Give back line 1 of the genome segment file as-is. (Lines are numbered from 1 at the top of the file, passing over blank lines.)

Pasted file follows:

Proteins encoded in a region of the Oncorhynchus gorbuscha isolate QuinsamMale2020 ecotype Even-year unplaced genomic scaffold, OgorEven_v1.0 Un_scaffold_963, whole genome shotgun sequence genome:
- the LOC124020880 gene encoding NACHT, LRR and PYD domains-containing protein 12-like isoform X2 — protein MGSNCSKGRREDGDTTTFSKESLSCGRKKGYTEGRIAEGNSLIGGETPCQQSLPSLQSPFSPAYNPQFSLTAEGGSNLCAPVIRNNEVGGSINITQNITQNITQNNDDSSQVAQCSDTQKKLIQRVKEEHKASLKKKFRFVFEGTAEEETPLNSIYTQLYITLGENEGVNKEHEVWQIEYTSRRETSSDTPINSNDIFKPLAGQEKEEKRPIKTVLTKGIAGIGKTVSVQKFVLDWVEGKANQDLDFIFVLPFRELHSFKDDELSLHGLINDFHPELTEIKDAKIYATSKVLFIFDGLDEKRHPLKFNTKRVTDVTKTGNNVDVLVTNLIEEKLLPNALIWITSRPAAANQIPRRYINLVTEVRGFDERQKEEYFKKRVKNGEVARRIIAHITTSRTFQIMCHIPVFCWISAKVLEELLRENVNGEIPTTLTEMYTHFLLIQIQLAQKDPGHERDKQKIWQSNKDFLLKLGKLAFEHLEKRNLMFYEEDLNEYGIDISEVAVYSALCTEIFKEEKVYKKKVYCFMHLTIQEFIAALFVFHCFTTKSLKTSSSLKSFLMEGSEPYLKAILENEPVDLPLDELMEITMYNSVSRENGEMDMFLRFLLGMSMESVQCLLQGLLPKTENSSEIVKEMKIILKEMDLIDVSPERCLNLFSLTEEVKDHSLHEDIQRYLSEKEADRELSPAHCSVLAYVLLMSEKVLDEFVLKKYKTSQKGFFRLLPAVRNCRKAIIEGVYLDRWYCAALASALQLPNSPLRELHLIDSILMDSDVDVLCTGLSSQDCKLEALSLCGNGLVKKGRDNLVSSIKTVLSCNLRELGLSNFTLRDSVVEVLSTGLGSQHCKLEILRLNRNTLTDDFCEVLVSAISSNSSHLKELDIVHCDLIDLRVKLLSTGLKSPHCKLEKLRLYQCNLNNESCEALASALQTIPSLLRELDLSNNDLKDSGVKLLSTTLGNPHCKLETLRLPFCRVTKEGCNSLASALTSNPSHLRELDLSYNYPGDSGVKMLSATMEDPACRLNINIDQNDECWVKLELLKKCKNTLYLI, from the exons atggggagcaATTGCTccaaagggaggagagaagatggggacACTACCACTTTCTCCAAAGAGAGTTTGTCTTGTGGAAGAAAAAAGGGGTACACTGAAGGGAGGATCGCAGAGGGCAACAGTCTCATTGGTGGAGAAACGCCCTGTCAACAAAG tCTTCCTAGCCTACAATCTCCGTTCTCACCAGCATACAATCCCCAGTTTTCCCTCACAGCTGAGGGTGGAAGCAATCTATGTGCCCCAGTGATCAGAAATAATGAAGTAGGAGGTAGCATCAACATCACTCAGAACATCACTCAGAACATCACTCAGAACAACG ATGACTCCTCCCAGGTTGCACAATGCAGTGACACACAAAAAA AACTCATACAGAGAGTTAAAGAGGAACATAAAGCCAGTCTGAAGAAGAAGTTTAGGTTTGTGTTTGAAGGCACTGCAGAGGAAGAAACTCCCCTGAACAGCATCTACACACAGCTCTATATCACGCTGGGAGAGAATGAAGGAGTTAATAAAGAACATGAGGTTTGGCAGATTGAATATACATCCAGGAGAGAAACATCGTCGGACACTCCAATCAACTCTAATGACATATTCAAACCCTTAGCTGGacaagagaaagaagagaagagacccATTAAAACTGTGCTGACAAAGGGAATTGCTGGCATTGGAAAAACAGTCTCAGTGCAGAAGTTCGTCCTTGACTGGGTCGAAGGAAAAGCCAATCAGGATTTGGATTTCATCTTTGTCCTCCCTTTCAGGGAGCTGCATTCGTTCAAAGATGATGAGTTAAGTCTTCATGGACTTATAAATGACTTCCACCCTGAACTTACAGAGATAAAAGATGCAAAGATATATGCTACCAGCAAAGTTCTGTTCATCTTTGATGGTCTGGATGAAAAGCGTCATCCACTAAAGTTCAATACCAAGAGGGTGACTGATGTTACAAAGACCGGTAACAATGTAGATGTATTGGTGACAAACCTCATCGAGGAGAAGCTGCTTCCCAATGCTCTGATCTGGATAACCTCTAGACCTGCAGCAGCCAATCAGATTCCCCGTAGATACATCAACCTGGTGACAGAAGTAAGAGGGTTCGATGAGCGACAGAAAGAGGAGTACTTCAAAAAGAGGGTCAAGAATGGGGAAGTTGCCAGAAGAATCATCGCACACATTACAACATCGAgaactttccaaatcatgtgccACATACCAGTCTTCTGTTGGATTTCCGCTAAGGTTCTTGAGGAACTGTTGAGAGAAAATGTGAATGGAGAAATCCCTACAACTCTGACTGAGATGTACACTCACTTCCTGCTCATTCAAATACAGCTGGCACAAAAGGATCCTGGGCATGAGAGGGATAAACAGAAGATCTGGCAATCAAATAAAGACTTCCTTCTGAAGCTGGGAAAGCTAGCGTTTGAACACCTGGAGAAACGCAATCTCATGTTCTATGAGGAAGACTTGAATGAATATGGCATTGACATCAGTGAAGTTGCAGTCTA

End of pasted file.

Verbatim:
Proteins encoded in a region of the Oncorhynchus gorbuscha isolate QuinsamMale2020 ecotype Even-year unplaced genomic scaffold, OgorEven_v1.0 Un_scaffold_963, whole genome shotgun sequence genome: